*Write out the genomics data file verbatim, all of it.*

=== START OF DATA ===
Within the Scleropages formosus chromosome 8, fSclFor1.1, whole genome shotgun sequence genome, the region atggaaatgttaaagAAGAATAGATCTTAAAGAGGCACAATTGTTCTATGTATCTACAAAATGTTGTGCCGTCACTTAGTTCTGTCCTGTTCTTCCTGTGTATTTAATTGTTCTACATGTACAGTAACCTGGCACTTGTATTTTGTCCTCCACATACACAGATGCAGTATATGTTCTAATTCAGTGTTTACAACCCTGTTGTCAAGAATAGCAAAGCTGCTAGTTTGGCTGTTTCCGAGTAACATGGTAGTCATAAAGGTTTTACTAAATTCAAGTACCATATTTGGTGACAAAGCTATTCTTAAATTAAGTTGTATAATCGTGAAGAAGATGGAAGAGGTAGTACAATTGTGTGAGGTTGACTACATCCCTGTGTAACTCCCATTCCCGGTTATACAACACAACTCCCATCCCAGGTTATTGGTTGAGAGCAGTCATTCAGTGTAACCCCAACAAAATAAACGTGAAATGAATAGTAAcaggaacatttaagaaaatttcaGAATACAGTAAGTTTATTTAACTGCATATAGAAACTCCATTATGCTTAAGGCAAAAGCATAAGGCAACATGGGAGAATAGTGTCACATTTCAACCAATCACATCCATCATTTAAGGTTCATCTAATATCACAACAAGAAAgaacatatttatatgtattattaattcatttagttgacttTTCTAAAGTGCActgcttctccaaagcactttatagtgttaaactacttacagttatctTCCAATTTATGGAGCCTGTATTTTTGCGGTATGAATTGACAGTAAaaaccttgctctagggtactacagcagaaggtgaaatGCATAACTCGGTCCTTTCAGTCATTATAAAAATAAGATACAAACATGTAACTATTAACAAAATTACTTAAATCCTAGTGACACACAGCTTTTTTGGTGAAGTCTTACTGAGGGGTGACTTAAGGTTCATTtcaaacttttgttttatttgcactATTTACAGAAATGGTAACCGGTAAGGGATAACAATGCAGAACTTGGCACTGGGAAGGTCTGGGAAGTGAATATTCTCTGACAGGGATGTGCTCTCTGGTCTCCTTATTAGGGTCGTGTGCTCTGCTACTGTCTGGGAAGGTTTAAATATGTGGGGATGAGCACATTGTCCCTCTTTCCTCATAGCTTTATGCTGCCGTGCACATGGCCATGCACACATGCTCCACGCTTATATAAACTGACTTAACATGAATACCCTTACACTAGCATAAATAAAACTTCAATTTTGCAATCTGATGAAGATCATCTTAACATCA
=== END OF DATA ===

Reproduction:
Within the Scleropages formosus chromosome 8, fSclFor1.1, whole genome shotgun sequence genome, the region atggaaatgttaaagAAGAATAGATCTTAAAGAGGCACAATTGTTCTATGTATCTACAAAATGTTGTGCCGTCACTTAGTTCTGTCCTGTTCTTCCTGTGTATTTAATTGTTCTACATGTACAGTAACCTGGCACTTGTATTTTGTCCTCCACATACACAGATGCAGTATATGTTCTAATTCAGTGTTTACAACCCTGTTGTCAAGAATAGCAAAGCTGCTAGTTTGGCTGTTTCCGAGTAACATGGTAGTCATAAAGGTTTTACTAAATTCAAGTACCATATTTGGTGACAAAGCTATTCTTAAATTAAGTTGTATAATCGTGAAGAAGATGGAAGAGGTAGTACAATTGTGTGAGGTTGACTACATCCCTGTGTAACTCCCATTCCCGGTTATACAACACAACTCCCATCCCAGGTTATTGGTTGAGAGCAGTCATTCAGTGTAACCCCAACAAAATAAACGTGAAATGAATAGTAAcaggaacatttaagaaaatttcaGAATACAGTAAGTTTATTTAACTGCATATAGAAACTCCATTATGCTTAAGGCAAAAGCATAAGGCAACATGGGAGAATAGTGTCACATTTCAACCAATCACATCCATCATTTAAGGTTCATCTAATATCACAACAAGAAAgaacatatttatatgtattattaattcatttagttgacttTTCTAAAGTGCActgcttctccaaagcactttatagtgttaaactacttacagttatctTCCAATTTATGGAGCCTGTATTTTTGCGGTATGAATTGACAGTAAaaaccttgctctagggtactacagcagaaggtgaaatGCATAACTCGGTCCTTTCAGTCATTATAAAAATAAGATACAAACATGTAACTATTAACAAAATTACTTAAATCCTAGTGACACACAGCTTTTTTGGTGAAGTCTTACTGAGGGGTGACTTAAGGTTCATTtcaaacttttgttttatttgcactATTTACAGAAATGGTAACCGGTAAGGGATAACAATGCAGAACTTGGCACTGGGAAGGTCTGGGAAGTGAATATTCTCTGACAGGGATGTGCTCTCTGGTCTCCTTATTAGGGTCGTGTGCTCTGCTACTGTCTGGGAAGGTTTAAATATGTGGGGATGAGCACATTGTCCCTCTTTCCTCATAGCTTTATGCTGCCGTGCACATGGCCATGCACACATGCTCCACGCTTATATAAACTGACTTAACATGAATACCCTTACACTAGCATAAATAAAACTTCAATTTTGCAATCTGATGAAGATCATCTTAACATCA